A: Most homeowner’s insurance policies will provide coverage for personal property located away from the principle residence. There are certain circumstances that should be considered by parents of a college-bound child. Certain types of property such as electronics, collectibles, high-value jewelry and other valuable items may have separate coverage limits that are significantly lower than the normal personal property limits.
A: You need enough insurance to cover the cost of rebuilding your home at current construction costs. Don't include the cost of the land. And don't base your rebuilding costs on the price you paid for your home. The cost of rebuilding could be more or less than the price you paid or could sell it for today. Some banks require you to buy homeowners insurance to cover the amount of your mortgage. If the limit of your insurance policy is based on your mortgage, make sure it's enough to cover the cost of rebuilding. For a quick estimate of the amount of insurance you need, multiply the total square footage of your home by local building costs per square foot. To find out construction costs in your community, call your insurance agent.
A: No matter how careful you are, you may find yourself in a variety of situations that could result in a lawsuit against your business, so it's a good idea to be prepared—just in case. This type of coverage protects you in case you are sued because of accidents, injuries or claims of negligence. For example, if someone is injured on the premises of your business and files a lawsuit against you, this type of coverage may (depending on the situation) help cover some of the related costs.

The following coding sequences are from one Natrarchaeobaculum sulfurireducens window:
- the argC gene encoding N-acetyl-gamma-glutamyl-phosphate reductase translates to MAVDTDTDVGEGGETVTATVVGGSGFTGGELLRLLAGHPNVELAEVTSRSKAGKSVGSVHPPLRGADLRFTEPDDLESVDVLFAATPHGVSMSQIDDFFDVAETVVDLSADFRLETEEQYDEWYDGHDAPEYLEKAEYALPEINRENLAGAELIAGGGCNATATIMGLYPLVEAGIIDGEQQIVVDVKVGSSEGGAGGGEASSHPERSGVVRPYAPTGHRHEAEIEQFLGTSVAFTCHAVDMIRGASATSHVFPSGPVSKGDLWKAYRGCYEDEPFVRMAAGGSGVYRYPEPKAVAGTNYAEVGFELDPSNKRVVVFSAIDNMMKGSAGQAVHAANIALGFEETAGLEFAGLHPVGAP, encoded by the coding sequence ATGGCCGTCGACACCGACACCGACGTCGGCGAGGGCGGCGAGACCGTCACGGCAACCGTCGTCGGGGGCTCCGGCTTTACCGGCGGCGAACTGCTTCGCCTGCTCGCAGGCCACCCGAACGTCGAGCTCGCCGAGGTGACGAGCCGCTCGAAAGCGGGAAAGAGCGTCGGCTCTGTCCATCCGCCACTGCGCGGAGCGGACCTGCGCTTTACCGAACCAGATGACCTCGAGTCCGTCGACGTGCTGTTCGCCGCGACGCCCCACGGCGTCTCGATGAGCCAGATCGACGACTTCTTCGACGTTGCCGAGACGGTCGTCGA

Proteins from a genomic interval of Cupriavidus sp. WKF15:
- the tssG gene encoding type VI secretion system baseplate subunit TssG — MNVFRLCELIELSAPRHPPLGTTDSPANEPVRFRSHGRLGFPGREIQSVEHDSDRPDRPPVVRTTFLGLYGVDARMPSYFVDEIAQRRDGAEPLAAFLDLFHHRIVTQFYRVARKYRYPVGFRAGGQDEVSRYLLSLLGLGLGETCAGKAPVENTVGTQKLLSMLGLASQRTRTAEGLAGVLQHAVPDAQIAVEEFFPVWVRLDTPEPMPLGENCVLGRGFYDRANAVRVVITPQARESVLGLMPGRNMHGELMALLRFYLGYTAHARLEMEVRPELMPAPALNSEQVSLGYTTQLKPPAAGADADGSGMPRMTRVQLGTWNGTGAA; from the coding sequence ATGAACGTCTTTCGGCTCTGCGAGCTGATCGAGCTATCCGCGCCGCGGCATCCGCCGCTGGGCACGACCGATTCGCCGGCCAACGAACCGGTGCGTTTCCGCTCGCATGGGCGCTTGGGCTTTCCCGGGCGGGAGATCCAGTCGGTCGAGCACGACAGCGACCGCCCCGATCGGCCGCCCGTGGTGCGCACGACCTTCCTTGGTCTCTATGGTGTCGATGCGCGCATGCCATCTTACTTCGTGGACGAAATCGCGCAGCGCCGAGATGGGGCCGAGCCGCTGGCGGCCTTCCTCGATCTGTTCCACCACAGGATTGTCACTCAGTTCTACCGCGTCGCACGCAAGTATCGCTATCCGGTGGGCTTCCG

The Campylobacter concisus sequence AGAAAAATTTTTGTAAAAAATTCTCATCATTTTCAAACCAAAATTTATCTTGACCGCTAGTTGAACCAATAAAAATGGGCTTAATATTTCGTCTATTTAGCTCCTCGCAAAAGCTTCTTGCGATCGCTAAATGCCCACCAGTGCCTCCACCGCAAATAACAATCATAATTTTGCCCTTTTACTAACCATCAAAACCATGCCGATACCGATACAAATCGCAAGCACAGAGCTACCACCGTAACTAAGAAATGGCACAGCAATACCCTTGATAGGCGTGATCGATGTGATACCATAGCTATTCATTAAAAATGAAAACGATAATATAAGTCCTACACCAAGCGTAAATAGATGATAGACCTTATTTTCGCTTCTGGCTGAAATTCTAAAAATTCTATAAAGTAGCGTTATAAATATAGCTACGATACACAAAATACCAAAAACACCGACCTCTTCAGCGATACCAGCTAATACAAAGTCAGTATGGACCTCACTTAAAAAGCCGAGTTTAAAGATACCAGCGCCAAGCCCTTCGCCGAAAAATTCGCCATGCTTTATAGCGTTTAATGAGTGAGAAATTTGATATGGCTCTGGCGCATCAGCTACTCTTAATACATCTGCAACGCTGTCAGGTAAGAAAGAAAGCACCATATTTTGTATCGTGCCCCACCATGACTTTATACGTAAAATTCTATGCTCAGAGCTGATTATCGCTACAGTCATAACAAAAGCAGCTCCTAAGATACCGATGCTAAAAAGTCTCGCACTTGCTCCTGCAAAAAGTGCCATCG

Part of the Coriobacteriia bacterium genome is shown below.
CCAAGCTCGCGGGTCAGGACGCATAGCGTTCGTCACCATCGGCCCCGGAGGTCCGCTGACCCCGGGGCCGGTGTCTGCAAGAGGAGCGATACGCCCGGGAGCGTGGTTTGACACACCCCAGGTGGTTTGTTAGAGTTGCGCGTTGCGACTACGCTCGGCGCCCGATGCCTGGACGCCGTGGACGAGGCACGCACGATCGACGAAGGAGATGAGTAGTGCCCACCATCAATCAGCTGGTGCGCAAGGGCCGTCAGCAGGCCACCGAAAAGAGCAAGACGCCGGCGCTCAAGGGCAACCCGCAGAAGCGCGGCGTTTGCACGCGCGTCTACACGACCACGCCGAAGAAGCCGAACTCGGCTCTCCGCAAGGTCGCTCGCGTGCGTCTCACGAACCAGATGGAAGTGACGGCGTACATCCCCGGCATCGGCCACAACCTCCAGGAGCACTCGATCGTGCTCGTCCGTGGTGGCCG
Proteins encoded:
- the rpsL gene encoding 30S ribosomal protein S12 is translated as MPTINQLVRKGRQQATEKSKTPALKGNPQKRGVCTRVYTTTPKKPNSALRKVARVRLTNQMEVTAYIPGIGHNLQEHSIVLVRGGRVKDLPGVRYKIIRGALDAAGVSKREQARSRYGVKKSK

A: The limits and deductibles on your regular car insurance policy typically still apply to your rental car so long as you drive it for personal use. If it's a commercial or business rental, your personal car insurance coverage may not apply. However, be sure to check your car insurance policy or call your insurance company to find out which coverages extend to your rental car.
A: Some experts say you should have enough life insurance to cover five to 10 times your annual income (especially if you have a young family), but often that's just a guess. The answer really depends on how much money your family and/or dependents will need after you're gone.